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Defining the Public Health Impact of Drug-Resistant Streptococcus pneumoniae - Report of a Working Group Appendix - Laboratory-Based Surveillance System

MMWR 45(RR-1);15-20

Publication date: 02/16/1996

Table of Contents





I. Components and operation of the laboratory-based surveillance system

A. Definitions

The proposed surveillance system is intended to monitor only invasive pneumococcal infections and their antimicrobial susceptibility patterns. For this system, invasive pneumococcal infection refers only to meningitis and bacteremia identified by isolation of S. pneumoniae from cerebrospinal fluid (CSF) or blood, respectively. The system is not intended to monitor isolates obtained from respiratory secretions. Although information from respiratory isolates may be useful, the large number of sputum specimens routinely collected from patients who have pneumonia would likely overwhelm a surveillance system initially. Addition of surveillance for respiratory isolates might be considered in the future, depending upon ease of implementing surveillance, available resources, and expected utility. The following definitions have been approved by the Council of State and Territorial Epidemiologists (CSTE) for drug-resistant Streptococcus pneumoniae (DRSP) surveillance:

  1. Confirmed case
    A confirmed case of invasive DRSP is defined as either meningitis or bacteremia in which S. pneumoniae cultured from CSF or blood is identified as nonsusceptible (using National Committee for Clinical Laboratory Standards {NCCLS} methods and breakpoints) to antimicrobial drugs currently approved for treating pneumococcal infections.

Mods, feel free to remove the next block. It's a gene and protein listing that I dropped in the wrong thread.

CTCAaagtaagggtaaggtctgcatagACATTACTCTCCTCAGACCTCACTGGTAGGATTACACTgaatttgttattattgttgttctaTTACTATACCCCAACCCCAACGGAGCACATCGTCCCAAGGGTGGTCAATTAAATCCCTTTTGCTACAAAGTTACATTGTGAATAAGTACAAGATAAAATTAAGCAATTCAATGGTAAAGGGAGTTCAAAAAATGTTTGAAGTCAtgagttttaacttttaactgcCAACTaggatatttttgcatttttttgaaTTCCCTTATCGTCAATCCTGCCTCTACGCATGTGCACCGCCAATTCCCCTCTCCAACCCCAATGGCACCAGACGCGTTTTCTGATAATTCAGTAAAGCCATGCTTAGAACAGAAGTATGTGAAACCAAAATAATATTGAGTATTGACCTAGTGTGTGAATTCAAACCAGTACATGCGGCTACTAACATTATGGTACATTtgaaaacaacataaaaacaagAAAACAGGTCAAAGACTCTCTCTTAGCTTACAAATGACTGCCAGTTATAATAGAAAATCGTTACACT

When oxacillin disk screening is the only antimicrobial susceptibility method used, the antimicrobial susceptibility profile cannot be definitely determined. For these instances, a probable case definition is needed.
  2. Probable case
    To obtain data from laboratories that perform only oxacillin screening, a probable case definition has been made. A probable case of invasive DRSP is defined as either meningitis or bacteremia in which S. pneumoniae cultured from CSF or blood is identified as nonsusceptible by oxacillin screening (i.e., zone size less than or equal to 19 mm) and no further antimicrobial susceptibility testing has been performed.
B. Reporting

Laboratories will be required to report probable or confirmed cases of DRSP to their state health departments in a line-listed manner to include the patient's date of birth or age, the anatomic site of specimen collection, the date of specimen collection, the antimicrobial susceptibility pattern, and unique identifiers for the laboratory and the specimen. The patient's first and last name also will be required at the state level; however, CDC will not have personal identifiers. Measures will be taken to protect sensitive health information. Current reporting software supports the capability to encrypt names, allowing personal identifiers to be removed. Having the encrypted name along with laboratory and specimen identifiers allows duplicate reports to be identified. To reduce duplicate reporting of isolates from the same episode of clinical illness, isolates from the same patient will not be added to the surveillance database if the specimen submission date is within 10 days of a previous report.

To determine the incidence and prevalence of DRSP, the total number of invasive site isolates tested (i.e., denominator data) must be determined. Denominator data will be essential for providing relevant clinical information to physicians and other health-care providers (see Goal III, Objectives C and D). For laboratories with computerized data management, all invasive site isolates can be reported in the same manner as previously described. Laboratories unable to provide data easily in this manner should report aggregate denominator data monthly; data would include the total number of invasive site isolates tested by age group (less than 6 years of age, 6-17 years, and greater than or equal to 18 years of age) and anatomic collection site (i.e., CSF or blood).